During the two-year investigation, 63 adult patients with end-stage liver disease were randomly assigned to either receive standard medical care alone or to receive palliative care in addition to their standard care. For those receiving palliative care, investigators measured the impact of inpatient specialist consultations and regular outpatient phone follow-up calls by a palliative care nurse. During the follow-up calls, nurses assessed physical and mental function, reviewed discharge instructions, reviewed medications, discussed advance care planning and identified additional care needs. Patients were followed for six months.

Previous studies on the impact of palliative care, most often involving cancer patients, have demonstrated increased quality of life, decreased health care costs and improved survival when palliative care is introduced early in the course of cancer treatment.

“It is interesting and reassuring that even though palliative care involves no procedures — no blood tests, no X-rays and few medicines — that it can bring such great benefits to patients,” said research team senior lead Gordon Bernard, MD, director of Vanderbilt Institute for Clinical and Translational Research (VICTR) and Executive Vice President for Research at VUMC. “Its essence is improved human interaction.”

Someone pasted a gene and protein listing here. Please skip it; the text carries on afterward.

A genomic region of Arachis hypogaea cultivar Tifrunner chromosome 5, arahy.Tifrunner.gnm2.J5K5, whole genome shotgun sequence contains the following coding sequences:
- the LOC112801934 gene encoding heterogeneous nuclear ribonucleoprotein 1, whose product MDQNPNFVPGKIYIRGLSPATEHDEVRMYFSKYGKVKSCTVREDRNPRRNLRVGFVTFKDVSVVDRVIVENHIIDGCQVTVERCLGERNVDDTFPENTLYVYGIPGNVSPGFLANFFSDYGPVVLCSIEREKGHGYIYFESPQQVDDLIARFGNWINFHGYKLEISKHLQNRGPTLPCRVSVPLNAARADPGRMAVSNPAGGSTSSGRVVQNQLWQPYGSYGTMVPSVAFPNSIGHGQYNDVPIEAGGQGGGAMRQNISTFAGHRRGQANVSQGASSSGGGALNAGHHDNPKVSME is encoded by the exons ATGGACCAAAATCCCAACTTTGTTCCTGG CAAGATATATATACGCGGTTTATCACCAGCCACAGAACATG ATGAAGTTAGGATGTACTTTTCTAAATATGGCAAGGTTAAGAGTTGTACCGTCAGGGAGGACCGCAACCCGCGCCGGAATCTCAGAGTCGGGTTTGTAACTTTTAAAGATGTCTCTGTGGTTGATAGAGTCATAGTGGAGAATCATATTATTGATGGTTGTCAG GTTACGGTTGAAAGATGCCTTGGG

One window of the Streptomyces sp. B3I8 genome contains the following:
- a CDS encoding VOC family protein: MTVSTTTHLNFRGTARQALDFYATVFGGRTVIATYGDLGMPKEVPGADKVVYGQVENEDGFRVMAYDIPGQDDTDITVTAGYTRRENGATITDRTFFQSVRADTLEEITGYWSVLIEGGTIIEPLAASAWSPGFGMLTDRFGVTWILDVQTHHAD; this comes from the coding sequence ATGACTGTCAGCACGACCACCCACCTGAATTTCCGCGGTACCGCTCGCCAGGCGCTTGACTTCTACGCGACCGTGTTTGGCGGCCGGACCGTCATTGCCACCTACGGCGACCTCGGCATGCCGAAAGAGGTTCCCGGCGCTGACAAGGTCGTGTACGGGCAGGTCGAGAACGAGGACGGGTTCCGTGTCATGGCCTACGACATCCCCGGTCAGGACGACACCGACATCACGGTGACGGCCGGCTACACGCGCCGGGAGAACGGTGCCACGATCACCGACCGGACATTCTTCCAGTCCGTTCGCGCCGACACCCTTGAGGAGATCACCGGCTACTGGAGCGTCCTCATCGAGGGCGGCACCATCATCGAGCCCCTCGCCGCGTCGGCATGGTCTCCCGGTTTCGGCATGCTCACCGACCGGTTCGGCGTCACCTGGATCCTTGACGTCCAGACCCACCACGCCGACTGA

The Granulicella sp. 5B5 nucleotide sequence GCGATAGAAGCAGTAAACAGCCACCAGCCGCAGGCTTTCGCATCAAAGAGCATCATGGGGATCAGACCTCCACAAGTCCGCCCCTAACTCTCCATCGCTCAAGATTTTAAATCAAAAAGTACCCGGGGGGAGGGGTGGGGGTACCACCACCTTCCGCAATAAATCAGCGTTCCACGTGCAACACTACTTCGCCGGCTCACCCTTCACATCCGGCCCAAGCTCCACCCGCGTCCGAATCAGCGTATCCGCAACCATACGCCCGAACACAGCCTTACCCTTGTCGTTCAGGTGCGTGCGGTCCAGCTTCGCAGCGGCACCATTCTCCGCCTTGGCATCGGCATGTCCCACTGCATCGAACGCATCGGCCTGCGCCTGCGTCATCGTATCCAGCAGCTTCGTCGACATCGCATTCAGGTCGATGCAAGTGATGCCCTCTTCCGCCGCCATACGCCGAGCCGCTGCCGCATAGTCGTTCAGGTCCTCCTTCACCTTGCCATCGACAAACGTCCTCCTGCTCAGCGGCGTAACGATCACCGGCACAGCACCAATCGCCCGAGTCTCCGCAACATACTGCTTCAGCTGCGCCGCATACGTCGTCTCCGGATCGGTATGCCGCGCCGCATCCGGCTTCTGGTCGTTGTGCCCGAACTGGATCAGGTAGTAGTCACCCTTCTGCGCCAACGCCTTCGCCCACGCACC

The COMPASS study was stopped before the planned three-year trial period due to difficulty in recruiting participants. Study candidates were hospitalized, were often extremely ill and were facing significant medical decisions — not an ideal scenario for asking someone to join a research study, said Mohana Karlekar, MD, medical director of VUMC’s Palliative Care Program.

The challenges the VUMC investigators met when trying to enroll study patients illustrated a need for community-based palliative care services which would have better opportunity to assist patients earlier, ideally before they became critically ill.

“Many patients travel to Vanderbilt University Adult Hospital from long distances to see our hepatology specialists, and if they are not determined to be transplant candidates, they return home to follow up with their local physician,” said Martin. “They don’t continue to return to Vanderbilt. Having a palliative care provider close to home would certainly be beneficial for them.”

Despite the small size of the COMPASS study, investigators said the results were promising and a refinement of the study model could be used for future trials to further examine the effectiveness of palliative care in this patient population.

“An additional positive outcome is that the COMPASS study opened family and patient conversations about palliative care and the meaningful benefit this specialty provides,” Cheryl Gatto, PhD, associate director of VICTR. “Speaking from personal experience, in times of crisis there can be confusion differentiating between palliative care and hospice care.”

The research team hopes to capitalize on the study’s momentum and explore other clinical areas that might benefit from increased palliative care referrals, continuing to raise awareness around palliative care and its essential place at VUMC.